The hunt for rare bitcoin is nearing an end

Rarity from thin air —

Rare bitcoin fragments are worth many times their face value.

Digitally generated image of a bitcoin symbol on a glowing circuit board.

Getty Images | Andriy Onufriyenko

Billy Restey is a digital artist who runs a studio in Seattle. But after hours, he hunts for rare chunks of bitcoin. He does it for the thrill. “It’s like collecting Magic: The Gathering or Pokémon cards,” says Restey. “It’s that excitement of, like, what if I catch something rare?”

In the same way a dollar is made up of 100 cents, one bitcoin is composed of 100 million satoshis—or sats, for short. But not all sats are made equal. Those produced in the year bitcoin was created are considered vintage, like a fine wine. Other coveted sats were part of transactions made by bitcoin’s inventor. Some correspond with a particular transaction milestone. These and various other properties make some sats more scarce than others—and therefore more valuable. The very rarest can sell for tens of millions of times their face value; in April, a single sat, normally worth $0.0006, sold for $2.1 million.

Restey is part of a small, tight-knit band of hunters trying to root out these rare sats, which are scattered across the bitcoin network. They do this by depositing batches of bitcoin with a crypto exchange, then withdrawing the same amount—a little like depositing cash with a bank teller and immediately taking it out again from the ATM outside. The coins they receive in return are not the same they deposited, giving them a fresh stash through which to sift. They rinse and repeat.

In April 2023, when Restey started out, he was one of the only people hunting for rare sats—and the process was entirely manual. But now, he uses third-party software to automatically filter through and separate out any precious sats, which he can usually sell for around $80. “I’ve sifted through around 230,000 bitcoin at this point,” he says.

Restey has unearthed thousands of uncommon sats to date, selling only enough to cover the transaction fees and turn a small profit—and collecting the rest himself. But the window of opportunity is closing. The number of rare sats yet to be discovered is steadily shrinking and, as large organizations cotton on, individual hunters risk getting squeezed out. “For a lot of people, it doesn’t make [economic] sense anymore,” says Restey. “But I’m still sat hunting.”

Rarity out of thin air

Bitcoin has been around for 15 years, but rare sats have existed for barely more than 15 months. In January 2023, computer scientist Casey Rodarmor released the Ordinals protocol, which sits as a veneer over the top of the bitcoin network. His aim was to bring a bitcoin equivalent to non-fungible tokens (NFTs) to the network, whereby ownership of a piece of digital media is represented by a sat. He called them “inscriptions.”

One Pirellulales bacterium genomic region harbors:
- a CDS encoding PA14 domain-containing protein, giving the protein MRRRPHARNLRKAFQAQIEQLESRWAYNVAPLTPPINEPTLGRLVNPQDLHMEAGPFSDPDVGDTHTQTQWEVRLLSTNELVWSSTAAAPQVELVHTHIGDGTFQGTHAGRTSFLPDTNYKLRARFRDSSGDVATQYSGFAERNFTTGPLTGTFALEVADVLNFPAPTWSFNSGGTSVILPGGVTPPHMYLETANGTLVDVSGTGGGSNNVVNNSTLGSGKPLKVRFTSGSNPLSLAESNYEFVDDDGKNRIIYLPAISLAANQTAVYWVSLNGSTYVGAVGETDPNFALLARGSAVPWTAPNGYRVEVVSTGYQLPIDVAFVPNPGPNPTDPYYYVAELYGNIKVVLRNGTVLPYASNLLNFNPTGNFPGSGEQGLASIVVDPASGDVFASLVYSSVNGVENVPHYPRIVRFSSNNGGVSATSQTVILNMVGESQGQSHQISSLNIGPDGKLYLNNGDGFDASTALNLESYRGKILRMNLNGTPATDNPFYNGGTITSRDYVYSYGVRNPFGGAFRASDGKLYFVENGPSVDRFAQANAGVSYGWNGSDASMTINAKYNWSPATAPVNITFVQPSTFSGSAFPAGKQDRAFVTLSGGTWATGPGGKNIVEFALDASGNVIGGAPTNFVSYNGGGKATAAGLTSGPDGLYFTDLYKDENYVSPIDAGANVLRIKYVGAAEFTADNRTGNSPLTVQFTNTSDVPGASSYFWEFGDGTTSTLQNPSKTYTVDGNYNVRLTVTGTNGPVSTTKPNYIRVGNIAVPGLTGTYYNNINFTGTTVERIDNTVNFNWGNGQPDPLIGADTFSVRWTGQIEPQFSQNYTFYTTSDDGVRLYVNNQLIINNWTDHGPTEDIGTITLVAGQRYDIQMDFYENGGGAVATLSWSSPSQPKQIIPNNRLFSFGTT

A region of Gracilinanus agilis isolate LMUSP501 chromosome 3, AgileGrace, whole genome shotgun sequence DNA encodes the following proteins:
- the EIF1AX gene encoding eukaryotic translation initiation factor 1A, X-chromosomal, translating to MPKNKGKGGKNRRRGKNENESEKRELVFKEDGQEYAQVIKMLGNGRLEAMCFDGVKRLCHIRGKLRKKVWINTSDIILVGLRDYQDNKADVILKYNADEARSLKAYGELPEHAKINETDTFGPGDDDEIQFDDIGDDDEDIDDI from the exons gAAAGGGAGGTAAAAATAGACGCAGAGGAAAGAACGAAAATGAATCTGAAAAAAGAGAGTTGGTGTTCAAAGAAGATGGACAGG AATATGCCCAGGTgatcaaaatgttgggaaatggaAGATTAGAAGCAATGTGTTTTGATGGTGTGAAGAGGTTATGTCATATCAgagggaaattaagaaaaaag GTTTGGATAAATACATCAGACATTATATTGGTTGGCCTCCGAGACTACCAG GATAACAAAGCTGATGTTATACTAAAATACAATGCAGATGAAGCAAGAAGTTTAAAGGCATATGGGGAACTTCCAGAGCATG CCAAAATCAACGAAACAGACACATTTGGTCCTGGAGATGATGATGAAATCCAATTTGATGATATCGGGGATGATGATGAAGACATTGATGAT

There had previously been no way to tell one sat from another. To remedy the problem, Rodarmor coded a method into the Ordinals protocol for differentiating between sats for the first time, by ordering them by number from oldest to newest. Thus, as a side effect of an apparatus designed for something else entirely, rare sats were born.

By allowing sats to be sequenced and tracked, Rodarmor had changed a system in which every bitcoin was freely interchangeable into one in which not all units of bitcoin are equal. He had created rarity out of thin air. “It’s an optional, sort of pretend lens through which to view bitcoin,” says Rodarmor. “It creates value out of nothing.”

When the Ordinals system was first released, it divided bitcoiners. Inscriptions were a near-instant hit, but some felt they were a bastardization of bitcoin’s true purpose—as a system for peer-to-peer payments—or had a “reflexive allergic reaction,” says Rodarmor, to anything that so much as resembled an NFT. The enthusiasm for inscriptions resulted in network congestion as people began to experiment with the new functionality, thus driving transaction fees to a two-year high and adding fuel to an already-fiery debate. One bitcoin developer called for inscriptions to be banned. Those that trade in rare sats have come under attack, too, says Danny Diekroeger, another sat hunter. “Bitcoin maximalists hate this stuff—and they hate me,” he says.

The fuss around the Ordinals system has by now mostly died down, says Rodarmor, but a “loud minority” on X is still “infuriated” by the invention. “I wish hardcore bitcoiners understood that people are going to do things with bitcoin that they think are stupid—and that’s okay,” says Rodarmor. “Just, like, get over it.”

The hunt for rare sats, itself an eccentric mutation of the bitcoin system, falls into that bracket. “It’s highly wacky,” says Rodarmor.

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